A. If you are at risk for DVT, or have experienced a prior DVT or PE, you can still make long-distance trips, as long as you take some simple precautions. Recommend that before patients leave for a long trip, they practice calf and leg exercises they can do while sitting, and that during their trip; they stretch their legs as much as possible. They may also want to wear compression stockings to help the circulation of blood in the legs. Remind them to stay hydrated; dehydration can increase the concentration of clotting factors in the blood. If patients will be traveling for more than four hours, you may consider recommending treatment with an anticoagulant, or "blood thinner," before they leave.15

Q. How is DVT diagnosed?

A. In the diagnosis of DVT, you will take into account the patient’s specific risk factors, the patient’s symptoms, and the results of objective tests, such as some method of imaging the clot. Possible tests include: duplex ultrasound, venography and magnetic resonance imaging (MRI), and the d-Dimer test. Please see the examination section of the toolkit to get more detailed information on the tests used to diagnose DVT.16

Q. How is DVT/PE treated?

A. The initial treatment of both DVT and PE is anticoagulants, also known as "blood thinners." These medications do not actually thin blood; instead, they block the action of various clotting factors and prevent blood clots from growing in order to allow the body’s own nature processes to destroy clots over time.

Q. After being diagnosed with DVT or PE, what limitations will my patient experience?

A. DVT and PE usually resolve successfully, allowing patients to return to their previous activities. Advise your patient to listen to his or her body while exercising, but recognize that immobility is an important risk factor for DVT and PE, so activity is important in helping to prevent future blood clots.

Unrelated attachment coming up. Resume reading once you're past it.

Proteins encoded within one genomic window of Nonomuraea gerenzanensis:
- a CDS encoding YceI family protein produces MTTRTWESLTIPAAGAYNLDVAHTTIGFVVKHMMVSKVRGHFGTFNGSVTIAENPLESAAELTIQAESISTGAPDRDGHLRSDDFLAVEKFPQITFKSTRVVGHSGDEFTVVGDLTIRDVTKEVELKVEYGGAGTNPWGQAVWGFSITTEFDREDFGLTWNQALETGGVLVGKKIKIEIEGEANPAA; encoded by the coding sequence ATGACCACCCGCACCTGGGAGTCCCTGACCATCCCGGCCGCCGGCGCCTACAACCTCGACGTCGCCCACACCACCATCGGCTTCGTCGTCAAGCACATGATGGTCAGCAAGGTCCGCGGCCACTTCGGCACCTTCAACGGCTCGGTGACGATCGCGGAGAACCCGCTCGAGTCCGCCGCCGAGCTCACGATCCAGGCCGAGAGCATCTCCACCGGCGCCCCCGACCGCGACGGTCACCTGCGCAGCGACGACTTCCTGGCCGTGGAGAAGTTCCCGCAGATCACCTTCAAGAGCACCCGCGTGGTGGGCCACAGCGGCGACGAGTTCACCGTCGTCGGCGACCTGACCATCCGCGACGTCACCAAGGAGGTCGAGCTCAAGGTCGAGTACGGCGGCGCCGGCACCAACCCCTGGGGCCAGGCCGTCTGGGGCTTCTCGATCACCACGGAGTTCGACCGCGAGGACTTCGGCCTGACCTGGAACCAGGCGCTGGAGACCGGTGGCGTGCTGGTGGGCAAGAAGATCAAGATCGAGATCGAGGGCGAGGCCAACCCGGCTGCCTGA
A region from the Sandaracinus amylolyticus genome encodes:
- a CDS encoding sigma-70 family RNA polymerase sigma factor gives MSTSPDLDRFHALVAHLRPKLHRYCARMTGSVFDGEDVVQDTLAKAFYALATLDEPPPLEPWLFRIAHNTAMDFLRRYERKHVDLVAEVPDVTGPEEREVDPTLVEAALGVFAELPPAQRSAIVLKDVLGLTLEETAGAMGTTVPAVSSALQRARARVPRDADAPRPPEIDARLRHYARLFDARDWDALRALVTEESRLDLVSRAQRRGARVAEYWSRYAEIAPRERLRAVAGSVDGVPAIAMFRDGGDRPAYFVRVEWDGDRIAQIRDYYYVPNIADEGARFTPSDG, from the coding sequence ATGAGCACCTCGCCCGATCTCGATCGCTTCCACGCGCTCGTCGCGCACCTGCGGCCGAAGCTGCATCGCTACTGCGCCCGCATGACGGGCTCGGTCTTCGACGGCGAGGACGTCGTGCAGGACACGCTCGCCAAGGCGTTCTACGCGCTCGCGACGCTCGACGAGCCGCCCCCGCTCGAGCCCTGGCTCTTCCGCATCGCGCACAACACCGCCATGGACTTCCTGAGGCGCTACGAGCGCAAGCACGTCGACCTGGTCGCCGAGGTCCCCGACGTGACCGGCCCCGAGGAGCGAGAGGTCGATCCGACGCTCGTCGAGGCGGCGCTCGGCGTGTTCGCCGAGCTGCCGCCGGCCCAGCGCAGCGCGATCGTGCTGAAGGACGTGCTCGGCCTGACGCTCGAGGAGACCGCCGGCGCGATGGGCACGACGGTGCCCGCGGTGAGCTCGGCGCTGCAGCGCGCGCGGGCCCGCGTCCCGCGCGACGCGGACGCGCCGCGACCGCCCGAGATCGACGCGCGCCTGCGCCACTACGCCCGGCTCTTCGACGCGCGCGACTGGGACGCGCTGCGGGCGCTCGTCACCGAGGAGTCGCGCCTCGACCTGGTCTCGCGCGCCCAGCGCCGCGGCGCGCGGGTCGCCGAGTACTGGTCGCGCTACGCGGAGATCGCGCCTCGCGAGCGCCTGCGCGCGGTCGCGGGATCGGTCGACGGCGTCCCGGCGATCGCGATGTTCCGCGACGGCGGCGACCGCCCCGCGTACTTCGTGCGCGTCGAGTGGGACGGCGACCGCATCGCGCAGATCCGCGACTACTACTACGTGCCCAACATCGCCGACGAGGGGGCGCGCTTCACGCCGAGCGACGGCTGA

Q. What is the chance that my patient will have another DVT or PE?

A. A patient’s chance of having another DVT or PE depends on the specifics surrounding his or her first DVT or PE. If the blood clot occurred as a result of surgery or trauma, and the risk factor was considered temporary, then the risk of having another DVT or PE may be very low. If the blood clot occurred spontaneously, without any risk factors being present, the risk of another clot is 30 percent over the next 10 years.17 Obviously, a patient’s risk of having another DVT or PE will be higher if he or she is in a high-risk category (e.g., has cancer).

Q. I'm in good physical condition, so do I need to worry about deep vein thrombosis?

A. Most healthy people may be at low risk of developing DVT, but it can happen. Be aware of the risk factors and that over time your risk factors can change. Assess your risk on a regular basis, and if you observe anything suspicious, speak with your healthcare provider right away.

Q. I'm taking oral contraceptives. Does that mean my risk is higher?

A. Yes. Both oral contraceptives and hormone replacement therapy may increase the tendency of the blood to clot. Keep in mind, however, that millions of women have taken oral contraceptives without encountering this problem; the affected population is relatively small.

Q. Does being overweight affect my risk of developing deep vein thrombosis?

A. Obesity is a risk factor for both cardiovascular disease and DVT. It makes it more difficult for blood to circulate throughout the body and often results in low activity levels, both of which can increase your risk of DVT.

Q. If I develop DVT, how long will it take to medically treat?

A. In patients with an easily identified and reversible cause of a deep vein thrombosis, 4 to 6 weeks of therapy may be sufficient. For cases in which the risk of developing new thromboses remains high (such as in patients with certain cancers or genetic abnormalities), therapy may need to be continued for months to years. Some patients remain on oral medication for life.

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Did you know that up to 2 million Americans are affected annually by DVT?